HC Deb 23 April 1991 vol 189 cc887-8
4. Mr. Cryer

To ask the Secretary of State for Education and Science what is the amount of grant paid in 1990 and 1991 to the most recent practicable date to the city technology college in Bradford.

The Secretary of State for Education and Science (Mr. Kenneth Clarke)

Total grant aid to the Bradford CTC was £2.9 million in the 1989–90 financial year. For the 1990–91 financial year, the total grant was £4.7 million.

Mr. Cryer

Is not it outrageous that those sums were paid to an elitist private school which is needlessly duplicating the local authority provision, when the total amount of capital expenditure for the whole of the Bradford local education authority in the current year is about £9 million? Does the right hon. and learned Gentleman realise that there are expanding rolls in Bradford and that at least £30 million is needed to repair many of Bradford's crumbling schools, to provide permanent extensions and to replace the more than 500 temporary classrooms that are now in use? Are not the Government's priorities typified by J. K. Galbraith's phrase "private affluence and public squalor"?

Mr. Clarke

I have never heard such nonsense. Capital allocations to local government this year have been increased ahead of inflation. Bradford receives an allocation of £9.4 million for its schools and that sum has not been affected by the further sum that has gone into Bradford to invest in its splendid new city technology college. It is an essential part of effective inner city policy that the extra money provided should not just be spread over every deprived borough in the country, allowing each to carry on doing a little more of what was being done already, but should be invested. The Bradford CTC is a spectacular example of what can be done to provide opportunities for children of all abilities from deprived parts of Bradford, to raise expectations and to bring about new good practice in the education system of Bradford. The subscriptions of parents and the opportunities, which people are seeking, to teach and to be taught in Bradford show that this is a valuable new asset to the city for the education of people from deprived backgrounds that would not have come about without the CTCs.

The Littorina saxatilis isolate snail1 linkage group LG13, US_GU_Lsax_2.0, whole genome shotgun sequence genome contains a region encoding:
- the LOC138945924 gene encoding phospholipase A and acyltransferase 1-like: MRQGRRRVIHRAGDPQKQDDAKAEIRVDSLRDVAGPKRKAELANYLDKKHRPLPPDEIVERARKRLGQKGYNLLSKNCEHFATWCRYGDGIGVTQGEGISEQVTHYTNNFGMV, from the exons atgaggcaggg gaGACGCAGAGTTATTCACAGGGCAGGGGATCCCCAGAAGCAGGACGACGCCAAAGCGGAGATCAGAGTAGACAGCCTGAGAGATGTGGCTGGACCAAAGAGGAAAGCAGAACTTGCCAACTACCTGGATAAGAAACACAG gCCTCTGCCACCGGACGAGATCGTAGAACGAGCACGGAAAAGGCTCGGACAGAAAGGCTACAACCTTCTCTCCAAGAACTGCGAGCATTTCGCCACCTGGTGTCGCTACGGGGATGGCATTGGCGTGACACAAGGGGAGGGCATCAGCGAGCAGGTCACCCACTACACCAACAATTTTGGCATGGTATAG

Sir Marcus Fox

Is my right hon. and learned Friend aware that the Bradford CTC is proving extremely popular with teachers and pupils, that there are more than 1,000 applications for 12 teaching posts, and that this year, 660 students applied for 250 places? Is not that proof of the college's success, and is not that what the hon. Member for Bradford, South (Mr. Cryer) detests?

Mr. Clarke

I am grateful to my hon. Friend. Far more parents want to send their children to city technology colleges than there are places for them. There are also far more children waiting to be taught in them than can be admitted, and the teaching posts are hugely popular and sought after. I know from meeting people who are already teaching in the CTCs of their enthusiasm for, and commitment to, new methods of delivering high technology education, and that is one of the more exciting aspects that I encounter in the course of my job. The opposition of the Labour party to CTCs is unbelievably mean minded and small minded. Its view appears to be that the education system of Bradford should not enjoy a valuable innovation of this kind until every other school can be exactly the same.

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